APO/ED refractors are great, however they do need a flattener to give you those pinpoint stars, or, even better, a reducer/flattener to also give you faster exposures and wider field at the same time. Some refractors will have a matched reducers (especially the “slow” ones), but, for those that do not the expensive TeleVue TRF-2008 is often recommended. I thought I’d test how it actually performs using the two ED doublets I have right now, the 600mm f/7.5 Evostar 80ED and the 500mm f/6.25 Equinox 80 ED, and pit it against an inexpensive Altair Lightwave 0.8x that had gotten me curious for a while now (it looks a bit like the Orion 0.8x – no idea how similar they are).
|Reducer Model||Reduction: Spec / Actual||Weight||Compatibility||Price|
|TeleVue TRF-2008||0.8x / 0.785x||347g||400-600 focal length||$305 / £306|
|Altair Lightwave 0.8x||0.8x / 0.801x||170g||f/6+||£75|
One more difference is that the TRF-2008 barrel has a groove between two full width segments. As I found out evaluating the images I took for this test, this is probably a good design for avoiding tilt, compared to the Altair’s slanting top-part of the barrel.
As for their compatibility, the TeleVue mentions 480-700mm on the box (and most recent boxes) and 400-600mm on the website, while the Altair asks for f/6 or slower. These are quite “wide” claims IMHO, when I know refractors of different focal lengths require different correction, so we’ll put them to the test with my 2 refractors which both fit the claimed requirements.
With the f/6.25 SkyWatcher Equinox 80 ED
The Equinox, as a relatively fast refractor at 500mm focal length has a lot of field curvature and a matched flattener is available for it. However, if you want an even bigger field and brighter image, you’ll have to find a reducer that matches it yourself. First of all, let’s see what we are working with, using a Canon DSLR. 100% crops at the edges of a Canon APS-C sensor and a 4/3″ sensor (simulated from the same image) are provided, as well as the full image at 50% resize:
I have to admit that I tried to make a session where all images were centered on Ruchbah (δ Cas), which is a decent starfield, but I did not notice that the adapter I used added some tilt, so I had to swap it with an image from a previous session with no tilt (around Alnitak). Hence less stars (and the different colors, since it was a modded 600D). In any case you can see the curved field that we will try to correct. If you want to compare the field of view, this is the starfield used in this session, with the tilt worsening the left part of the image:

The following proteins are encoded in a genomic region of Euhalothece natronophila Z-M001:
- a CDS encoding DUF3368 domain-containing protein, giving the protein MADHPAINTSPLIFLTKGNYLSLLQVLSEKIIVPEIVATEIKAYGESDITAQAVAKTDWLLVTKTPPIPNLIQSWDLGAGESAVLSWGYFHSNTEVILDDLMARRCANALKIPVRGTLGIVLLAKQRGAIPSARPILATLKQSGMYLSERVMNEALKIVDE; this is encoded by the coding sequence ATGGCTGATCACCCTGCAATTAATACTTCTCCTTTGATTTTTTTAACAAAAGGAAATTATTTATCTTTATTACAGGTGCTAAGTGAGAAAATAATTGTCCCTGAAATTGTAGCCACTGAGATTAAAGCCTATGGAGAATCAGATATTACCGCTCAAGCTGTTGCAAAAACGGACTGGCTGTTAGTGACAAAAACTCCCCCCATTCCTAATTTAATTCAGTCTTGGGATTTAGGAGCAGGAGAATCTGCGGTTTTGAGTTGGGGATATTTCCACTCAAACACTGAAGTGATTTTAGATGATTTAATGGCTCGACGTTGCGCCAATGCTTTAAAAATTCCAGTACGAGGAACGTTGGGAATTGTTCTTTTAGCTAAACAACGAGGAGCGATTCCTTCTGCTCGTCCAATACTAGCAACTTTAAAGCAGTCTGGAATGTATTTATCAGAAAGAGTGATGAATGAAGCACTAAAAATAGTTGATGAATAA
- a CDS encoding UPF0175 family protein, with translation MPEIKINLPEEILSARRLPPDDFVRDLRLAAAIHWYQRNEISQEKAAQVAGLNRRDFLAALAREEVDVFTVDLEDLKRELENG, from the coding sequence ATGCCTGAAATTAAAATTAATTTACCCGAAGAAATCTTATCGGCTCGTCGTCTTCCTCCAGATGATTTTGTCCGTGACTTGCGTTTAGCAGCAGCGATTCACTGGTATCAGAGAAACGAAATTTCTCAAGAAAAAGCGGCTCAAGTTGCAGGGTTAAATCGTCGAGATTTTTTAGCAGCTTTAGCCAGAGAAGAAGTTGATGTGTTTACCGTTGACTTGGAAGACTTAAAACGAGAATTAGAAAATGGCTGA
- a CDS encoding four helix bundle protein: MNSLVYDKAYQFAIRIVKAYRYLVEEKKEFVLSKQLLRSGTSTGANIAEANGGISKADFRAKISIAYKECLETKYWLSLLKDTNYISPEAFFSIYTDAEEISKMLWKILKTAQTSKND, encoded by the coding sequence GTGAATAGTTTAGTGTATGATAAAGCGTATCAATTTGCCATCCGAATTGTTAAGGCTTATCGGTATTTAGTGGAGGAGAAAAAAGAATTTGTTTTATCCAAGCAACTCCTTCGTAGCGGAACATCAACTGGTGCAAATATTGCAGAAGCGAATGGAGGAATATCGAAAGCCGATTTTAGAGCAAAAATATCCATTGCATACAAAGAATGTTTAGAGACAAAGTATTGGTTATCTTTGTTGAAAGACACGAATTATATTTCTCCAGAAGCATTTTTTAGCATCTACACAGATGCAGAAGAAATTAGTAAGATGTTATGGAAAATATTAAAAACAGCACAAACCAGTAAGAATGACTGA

- TeleVue TRF-2008
Here is the Cas region with the TeleVue 0.8x:
As you can see, there is a serious improvement, although the edges of a large sensor do show some comet-like stars. Remember, that there is an effective reduction of about 0.785x (i.e. 393mm focal length, calculated from the image), so the stars that were at the edges of the APS-C sensor without the reducer, are now well inside the edges of even the 4/3″ sensor, so they are mostly corrected. In effect, after stacking and processing and perhaps cropping out a little of the extreme edges, the results are very pleasing:
- Altair Lightwave 0.8x
The Atair does not give you little “comets”, however the stars are more bloated than the TeleVue. In addition, there is some tilt. I did not notice it when shooting, so perhaps it might be alleviated using some tricks, e.g. to try and fasten the tube without pushing it fully in so that the focuser screw is not at the slanted part. But the point is that if you have a common focuser like the Equinox’s, with a simple screw+brass ring, you can get tilt with this reducer if you don’t pay attention. Still, even at the “better” left side, the reducer seems to overcorrect. It is certainly an improvement over the original (again, remember the sensor-edge stars without a reducer are now much closer to center, so they are relatively corrected), but you’d probably want to avoid using the edges of the APS-C. A nice thing is that the reduction here was 0.801x, which is pretty much right on spec (more than the TeleVue). In general the reducer might be performing exactly on spec, just not be that great of a match for the Equinox.
- Flat frame comparison
Both reducers give us quite decent flats – they deviate from the no-reducer flat only at the extreme edges, and, actually the Altair is doing a bit better than the TeleVue.
- Other Reducers/Correctors
Just for fun I gave a try to my SW 0.9x reducer for newtonians and the Celestron 0.63x reducer for SCTs. Neither could reach focus. I also gave a try to a “trick” I read now and then, which involves focusing with a star between the center and the edge of your field of view. That’s also a no-go, as the Equinox is a fast doublet, which means it shows some CA and this “trick” introduced blue halos at the center of the field.
As for a simple corrector/flattener, you can have a look at how the TSFlat2 performs with the Equinox from my older post.